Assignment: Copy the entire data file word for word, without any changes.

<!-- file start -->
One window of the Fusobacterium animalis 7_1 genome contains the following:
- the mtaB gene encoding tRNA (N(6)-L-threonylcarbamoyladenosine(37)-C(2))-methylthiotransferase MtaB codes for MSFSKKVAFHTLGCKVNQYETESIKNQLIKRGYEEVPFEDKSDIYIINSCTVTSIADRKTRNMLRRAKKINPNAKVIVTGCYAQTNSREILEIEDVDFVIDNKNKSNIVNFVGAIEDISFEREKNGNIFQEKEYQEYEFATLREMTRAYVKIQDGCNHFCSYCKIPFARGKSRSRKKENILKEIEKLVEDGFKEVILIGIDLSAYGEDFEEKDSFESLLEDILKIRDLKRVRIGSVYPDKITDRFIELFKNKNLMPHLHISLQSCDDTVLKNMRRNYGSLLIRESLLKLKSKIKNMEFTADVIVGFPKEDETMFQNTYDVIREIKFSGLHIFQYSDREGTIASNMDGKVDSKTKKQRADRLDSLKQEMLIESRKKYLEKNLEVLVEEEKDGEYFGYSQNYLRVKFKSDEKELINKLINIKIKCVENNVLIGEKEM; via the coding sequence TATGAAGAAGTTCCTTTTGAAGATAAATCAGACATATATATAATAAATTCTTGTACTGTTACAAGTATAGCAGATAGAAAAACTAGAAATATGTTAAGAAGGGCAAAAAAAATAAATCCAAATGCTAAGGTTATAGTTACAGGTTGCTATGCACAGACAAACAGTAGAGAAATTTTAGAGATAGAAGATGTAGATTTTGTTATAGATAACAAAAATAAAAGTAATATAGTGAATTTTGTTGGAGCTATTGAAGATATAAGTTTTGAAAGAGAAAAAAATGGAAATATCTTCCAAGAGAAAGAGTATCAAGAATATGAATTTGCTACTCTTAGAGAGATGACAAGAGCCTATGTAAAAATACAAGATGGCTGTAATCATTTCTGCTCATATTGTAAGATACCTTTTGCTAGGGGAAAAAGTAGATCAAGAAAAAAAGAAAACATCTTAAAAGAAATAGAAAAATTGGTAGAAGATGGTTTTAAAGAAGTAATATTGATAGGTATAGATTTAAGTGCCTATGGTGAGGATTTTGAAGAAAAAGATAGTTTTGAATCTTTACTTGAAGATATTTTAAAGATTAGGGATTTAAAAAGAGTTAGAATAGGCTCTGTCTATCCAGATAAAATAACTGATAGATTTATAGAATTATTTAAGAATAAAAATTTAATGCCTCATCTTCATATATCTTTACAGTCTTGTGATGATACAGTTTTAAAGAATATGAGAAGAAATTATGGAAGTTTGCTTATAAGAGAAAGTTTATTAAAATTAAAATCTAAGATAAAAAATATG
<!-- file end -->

One window of the Fusobacterium animalis 7_1 genome contains the following:
- the mtaB gene encoding tRNA (N(6)-L-threonylcarbamoyladenosine(37)-C(2))-methylthiotransferase MtaB codes for MSFSKKVAFHTLGCKVNQYETESIKNQLIKRGYEEVPFEDKSDIYIINSCTVTSIADRKTRNMLRRAKKINPNAKVIVTGCYAQTNSREILEIEDVDFVIDNKNKSNIVNFVGAIEDISFEREKNGNIFQEKEYQEYEFATLREMTRAYVKIQDGCNHFCSYCKIPFARGKSRSRKKENILKEIEKLVEDGFKEVILIGIDLSAYGEDFEEKDSFESLLEDILKIRDLKRVRIGSVYPDKITDRFIELFKNKNLMPHLHISLQSCDDTVLKNMRRNYGSLLIRESLLKLKSKIKNMEFTADVIVGFPKEDETMFQNTYDVIREIKFSGLHIFQYSDREGTIASNMDGKVDSKTKKQRADRLDSLKQEMLIESRKKYLEKNLEVLVEEEKDGEYFGYSQNYLRVKFKSDEKELINKLINIKIKCVENNVLIGEKEM; via the coding sequence TATGAAGAAGTTCCTTTTGAAGATAAATCAGACATATATATAATAAATTCTTGTACTGTTACAAGTATAGCAGATAGAAAAACTAGAAATATGTTAAGAAGGGCAAAAAAAATAAATCCAAATGCTAAGGTTATAGTTACAGGTTGCTATGCACAGACAAACAGTAGAGAAATTTTAGAGATAGAAGATGTAGATTTTGTTATAGATAACAAAAATAAAAGTAATATAGTGAATTTTGTTGGAGCTATTGAAGATATAAGTTTTGAAAGAGAAAAAAATGGAAATATCTTCCAAGAGAAAGAGTATCAAGAATATGAATTTGCTACTCTTAGAGAGATGACAAGAGCCTATGTAAAAATACAAGATGGCTGTAATCATTTCTGCTCATATTGTAAGATACCTTTTGCTAGGGGAAAAAGTAGATCAAGAAAAAAAGAAAACATCTTAAAAGAAATAGAAAAATTGGTAGAAGATGGTTTTAAAGAAGTAATATTGATAGGTATAGATTTAAGTGCCTATGGTGAGGATTTTGAAGAAAAAGATAGTTTTGAATCTTTACTTGAAGATATTTTAAAGATTAGGGATTTAAAAAGAGTTAGAATAGGCTCTGTCTATCCAGATAAAATAACTGATAGATTTATAGAATTATTTAAGAATAAAAATTTAATGCCTCATCTTCATATATCTTTACAGTCTTGTGATGATACAGTTTTAAAGAATATGAGAAGAAATTATGGAAGTTTGCTTATAAGAGAAAGTTTATTAAAATTAAAATCTAAGATAAAAAATATG